Microwave sensing encompasses both active and passive forms of remote sensing. As described in Chapter 2, the microwave portion of the spectrum covers the range from approximately 1cm to 1m in wavelength. Because of their long wavelengths, compared to the visible and infrared, microwaves have special properties that are important for remote sensing. Longer wavelength microwave radiation can penetrate through cloud cover, haze, dust, and all but the heaviest rainfall as the longer wavelengths are not susceptible to atmospheric scattering which affects shorter optical wavelengths. This property allows detection of microwave energy under almost all weather and environmental conditions so that data can be collected at any time.
Passive microwave sensing is similar in concept to thermal remote sensing. All objects emit microwave energy of some magnitude, but the amounts are generally very small. A passive microwave sensor detects the naturally emitted microwave energy within its field of view. This emitted energy is related to the temperature and moisture properties of the emitting object or surface. Passive microwave sensors are typically radiometers or scanners and operate in much the same manner as systems discussed previously except that an antenna is used to detect and record the microwave energy.
The microwave energy recorded by a passive sensor can be emitted by the atmosphere (1), reflected from the surface (2), emitted from the surface (3), or transmitted from the subsurface (4). Because the wavelengths are so long, the energy available is quite small compared to optical wavelengths. Thus, the fields of view must be large to detect enough energy to record a signal. Most passive microwave sensors are therefore characterized by low spatial resolution.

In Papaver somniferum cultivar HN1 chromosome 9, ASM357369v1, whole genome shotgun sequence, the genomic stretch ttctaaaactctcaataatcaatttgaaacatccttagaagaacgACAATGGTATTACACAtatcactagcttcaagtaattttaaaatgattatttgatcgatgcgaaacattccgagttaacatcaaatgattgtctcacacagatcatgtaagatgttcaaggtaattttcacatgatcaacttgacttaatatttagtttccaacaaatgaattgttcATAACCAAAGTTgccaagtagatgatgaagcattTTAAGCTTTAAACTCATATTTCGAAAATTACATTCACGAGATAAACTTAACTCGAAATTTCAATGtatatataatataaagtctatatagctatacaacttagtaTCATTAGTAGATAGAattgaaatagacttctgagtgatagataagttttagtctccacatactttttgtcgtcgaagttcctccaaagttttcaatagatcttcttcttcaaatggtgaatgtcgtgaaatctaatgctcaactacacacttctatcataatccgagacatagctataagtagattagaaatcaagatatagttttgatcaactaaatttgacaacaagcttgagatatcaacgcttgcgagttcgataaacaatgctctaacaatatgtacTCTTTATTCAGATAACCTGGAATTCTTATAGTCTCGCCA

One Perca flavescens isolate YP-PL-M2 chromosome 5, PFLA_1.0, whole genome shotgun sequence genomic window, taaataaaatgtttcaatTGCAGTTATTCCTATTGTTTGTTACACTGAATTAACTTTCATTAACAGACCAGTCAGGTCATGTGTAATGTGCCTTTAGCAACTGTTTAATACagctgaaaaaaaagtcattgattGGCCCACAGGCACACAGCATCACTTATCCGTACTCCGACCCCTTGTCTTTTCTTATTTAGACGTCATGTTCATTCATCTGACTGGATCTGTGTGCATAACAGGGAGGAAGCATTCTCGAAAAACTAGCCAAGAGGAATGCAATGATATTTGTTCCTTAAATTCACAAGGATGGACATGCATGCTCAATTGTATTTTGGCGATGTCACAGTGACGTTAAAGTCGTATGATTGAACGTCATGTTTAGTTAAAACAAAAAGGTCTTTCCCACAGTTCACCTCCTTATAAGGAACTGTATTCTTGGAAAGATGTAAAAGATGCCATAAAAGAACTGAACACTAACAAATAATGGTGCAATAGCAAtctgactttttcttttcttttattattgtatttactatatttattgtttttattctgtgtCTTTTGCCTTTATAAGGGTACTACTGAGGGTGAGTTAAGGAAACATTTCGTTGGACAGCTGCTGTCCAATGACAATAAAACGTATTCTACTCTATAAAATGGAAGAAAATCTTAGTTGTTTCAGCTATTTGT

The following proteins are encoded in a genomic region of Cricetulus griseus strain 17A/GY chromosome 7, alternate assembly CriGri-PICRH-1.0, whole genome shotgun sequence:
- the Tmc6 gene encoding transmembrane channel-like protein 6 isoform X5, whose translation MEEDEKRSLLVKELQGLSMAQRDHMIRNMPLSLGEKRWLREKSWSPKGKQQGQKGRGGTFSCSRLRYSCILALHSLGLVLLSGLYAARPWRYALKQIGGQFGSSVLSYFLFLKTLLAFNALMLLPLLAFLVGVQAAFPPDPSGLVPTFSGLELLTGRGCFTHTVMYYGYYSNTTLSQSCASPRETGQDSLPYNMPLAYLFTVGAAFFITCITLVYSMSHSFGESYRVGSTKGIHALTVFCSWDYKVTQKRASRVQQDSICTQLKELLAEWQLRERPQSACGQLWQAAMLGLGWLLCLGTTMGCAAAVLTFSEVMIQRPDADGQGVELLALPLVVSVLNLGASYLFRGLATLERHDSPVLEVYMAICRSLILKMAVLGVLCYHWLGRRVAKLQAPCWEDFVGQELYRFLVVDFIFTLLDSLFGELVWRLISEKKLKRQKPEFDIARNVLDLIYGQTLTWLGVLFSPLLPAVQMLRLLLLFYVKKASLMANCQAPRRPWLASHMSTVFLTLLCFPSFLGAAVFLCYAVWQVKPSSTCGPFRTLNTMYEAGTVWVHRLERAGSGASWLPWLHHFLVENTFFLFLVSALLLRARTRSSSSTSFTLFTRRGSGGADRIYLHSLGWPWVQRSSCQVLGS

Applications of passive microwave remote sensing include meteorology, hydrology, and oceanography. By looking "at", or "through" the atmosphere, depending on the wavelength, meteorologists can use passive microwaves to measure atmospheric profiles and to determine water and ozone content in the atmosphere. Hydrologists use passive microwaves to measure soil moisture since microwave emission is influenced by moisture content. Oceanographic applications include mapping sea ice, currents, and surface winds as well as detection of pollutants, such as oil slicks.
Active microwave sensors provide their own source of microwave radiation to illuminate the target. Active microwave sensors are generally divided into two distinct categories: imaging and non-imaging. The most common form of imaging active microwave sensors is RADAR. RADAR is an acronym for RAdio Detection And Ranging, which essentially characterizes the function and operation of a radar sensor. The sensor transmits a microwave (radio) signal towards the target and detects the backscattered portion of the signal. The strength of the backscattered signal is measured to discriminate between different targets and the time delay between the transmitted and reflected signals determines the distance (or range) to the target.
Non-imaging microwave sensors include altimeters and scatterometers. In most cases these are profiling devices which take measurements in one linear dimension, as opposed to the two-dimensional representation of imaging sensors. Radar altimeters transmit short microwave pulses and measure the round trip time delay to targets to determine their distance from the sensor. Generally altimeters look straight down at nadir below the platform and thus measure height or elevation (if the altitude of the platform is accurately known). Radar altimetry is used on aircraft for altitude determination and on aircraft and satellites for topographic mapping and sea surface height estimation. Scatterometers are also generally non-imaging sensors and are used to make precise quantitative measurements of the amount of energy backscattered from targets. The amount of energy backscattered is dependent on the surface properties (roughness) and the angle at which the microwave energy strikes the target. Scatterometry measurements over ocean surfaces can be used to estimate wind speeds based on the sea surface roughness. Ground-based scatterometers are used extensively to accurately measure the backscatter from various targets in order to characterize different materials and surface types. This is analogous to the concept of spectral reflectance curves in the optical spectrum.